Have you seen the governance beast?
This mysterious creature made his debut appearance on social media last year. Best described as a cross between a goat, an eagle and a Gruffalo, each part of his outlandish body had a meaning for EU energy and climate governance.
We designed the beast in the run-up to a proposal on EU energy and climate governance. The proposal was part of a package of draft energy and climate legislation released by the Commission on 30 November 2016. The ‘governance’ element is responsible for ensuring climate and energy targets are met, and planning and reporting on progress.
So it may have a dry-sounding name, but getting governance right is crucial to reaching 100% renewable energy in the EU and winning our fight against climate change.
WWF’s governance beast featured all the elements we wanted to see reflected in the European Commission’s proposal. Things such as wings for high ambition - going beyond the EU’s 80-95% emissions reduction 2050 target, which was agreed before the EU signed up to the more ambitious Paris Agreement. Like sharp claws to prevent EU countries backsliding and ensure they get more ambitious over time. Like teeth, to ensure compliance with EU targets. Like a big heart, to ensure a fair and just transition to 100% renewable energy, and ears for listening to stakeholders.
One of the most important parts of the beast are its eyes. For WWF, it was essential the governance proposal did not stop at 2030, but rather it needed to look ahead to 2050. Longer-term climate plans are crucial for investor confidence and for avoiding stranded assets - investments which are lost, for example in a coal plant which becomes obsolete. In fact, in the energy sector, short term plans alone make little sense since power plants and renewable energy ²infrastructure have lifetimes measured in decades. The shorter term plans can be shaped once the longer term strategies are in place.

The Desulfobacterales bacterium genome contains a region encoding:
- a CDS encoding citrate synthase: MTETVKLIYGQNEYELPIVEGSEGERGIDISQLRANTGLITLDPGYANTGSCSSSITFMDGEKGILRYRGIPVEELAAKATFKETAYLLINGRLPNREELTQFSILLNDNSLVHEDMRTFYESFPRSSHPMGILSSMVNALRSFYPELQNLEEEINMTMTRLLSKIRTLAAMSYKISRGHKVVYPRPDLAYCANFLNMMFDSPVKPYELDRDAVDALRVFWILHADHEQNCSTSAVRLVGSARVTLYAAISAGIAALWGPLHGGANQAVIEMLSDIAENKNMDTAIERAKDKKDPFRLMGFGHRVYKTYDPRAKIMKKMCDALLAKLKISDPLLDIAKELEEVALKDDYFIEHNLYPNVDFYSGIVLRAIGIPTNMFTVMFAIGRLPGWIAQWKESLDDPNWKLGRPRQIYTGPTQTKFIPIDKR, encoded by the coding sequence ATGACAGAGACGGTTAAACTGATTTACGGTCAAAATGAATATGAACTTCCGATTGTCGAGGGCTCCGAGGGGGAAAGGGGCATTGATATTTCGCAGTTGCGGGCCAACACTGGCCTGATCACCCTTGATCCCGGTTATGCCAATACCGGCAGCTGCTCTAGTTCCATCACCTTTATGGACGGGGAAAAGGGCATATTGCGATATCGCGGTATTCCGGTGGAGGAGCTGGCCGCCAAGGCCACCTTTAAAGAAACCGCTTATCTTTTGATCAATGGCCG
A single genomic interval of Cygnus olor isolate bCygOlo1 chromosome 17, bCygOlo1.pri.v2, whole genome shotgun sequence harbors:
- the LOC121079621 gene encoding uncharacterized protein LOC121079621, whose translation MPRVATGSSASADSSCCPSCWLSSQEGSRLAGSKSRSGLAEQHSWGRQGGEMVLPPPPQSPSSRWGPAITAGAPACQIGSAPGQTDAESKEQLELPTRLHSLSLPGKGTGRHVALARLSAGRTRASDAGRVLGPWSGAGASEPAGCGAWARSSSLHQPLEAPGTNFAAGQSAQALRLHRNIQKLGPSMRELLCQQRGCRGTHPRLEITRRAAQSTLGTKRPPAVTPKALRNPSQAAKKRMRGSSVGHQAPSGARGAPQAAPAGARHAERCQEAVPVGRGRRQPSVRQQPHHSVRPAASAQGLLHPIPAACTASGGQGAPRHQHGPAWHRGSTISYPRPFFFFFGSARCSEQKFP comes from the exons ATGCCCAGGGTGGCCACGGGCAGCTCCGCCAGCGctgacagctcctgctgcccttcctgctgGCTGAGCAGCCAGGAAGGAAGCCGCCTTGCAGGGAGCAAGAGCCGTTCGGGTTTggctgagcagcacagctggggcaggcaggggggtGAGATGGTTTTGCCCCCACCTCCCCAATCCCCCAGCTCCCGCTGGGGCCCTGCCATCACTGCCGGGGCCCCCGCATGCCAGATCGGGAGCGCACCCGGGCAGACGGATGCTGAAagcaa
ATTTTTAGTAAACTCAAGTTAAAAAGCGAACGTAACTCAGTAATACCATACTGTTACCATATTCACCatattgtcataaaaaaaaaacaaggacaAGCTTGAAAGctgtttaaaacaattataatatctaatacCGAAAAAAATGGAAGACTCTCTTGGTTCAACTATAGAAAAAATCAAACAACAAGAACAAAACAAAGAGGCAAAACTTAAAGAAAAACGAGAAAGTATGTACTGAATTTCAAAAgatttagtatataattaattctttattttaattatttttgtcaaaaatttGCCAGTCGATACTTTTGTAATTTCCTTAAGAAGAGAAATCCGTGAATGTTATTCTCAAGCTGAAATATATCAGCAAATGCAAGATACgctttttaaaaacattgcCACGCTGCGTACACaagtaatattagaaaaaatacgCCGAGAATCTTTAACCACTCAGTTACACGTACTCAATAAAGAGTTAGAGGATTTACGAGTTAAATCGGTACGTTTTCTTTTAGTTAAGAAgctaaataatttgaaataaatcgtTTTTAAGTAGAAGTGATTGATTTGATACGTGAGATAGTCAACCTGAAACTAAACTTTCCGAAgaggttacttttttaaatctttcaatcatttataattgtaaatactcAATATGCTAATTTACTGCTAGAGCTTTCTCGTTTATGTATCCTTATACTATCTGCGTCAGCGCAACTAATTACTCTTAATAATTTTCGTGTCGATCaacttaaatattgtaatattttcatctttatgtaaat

When the ‘Clean Energy for all Europeans’ package - the official title of the bundle of proposed energy and climate legislation - was finally released, the governance draft was one of the stronger parts. For WWF, it was a good attempt by the Commission at bringing energy and climate change together for the first time, and putting the current multitude of different planning and reporting obligations under one roof. To do this, the Commission proposed that Member States develop National Energy and Climate Plans (NECPs) up to 2030.
One of the weak elements of the governance proposal is the lack of clarity on how the Commission will enforce the already agreed 2030 climate and energy targets for renewables and energy efficiency - the teeth of the governance beast. How will Member States be encouraged to deliver renewable energy pledges which are enough to get to the EU’s goal of 27%? Another undeveloped element concerns how the public and stakeholders should be involved in developing and implementing the plans - the beast’s ears.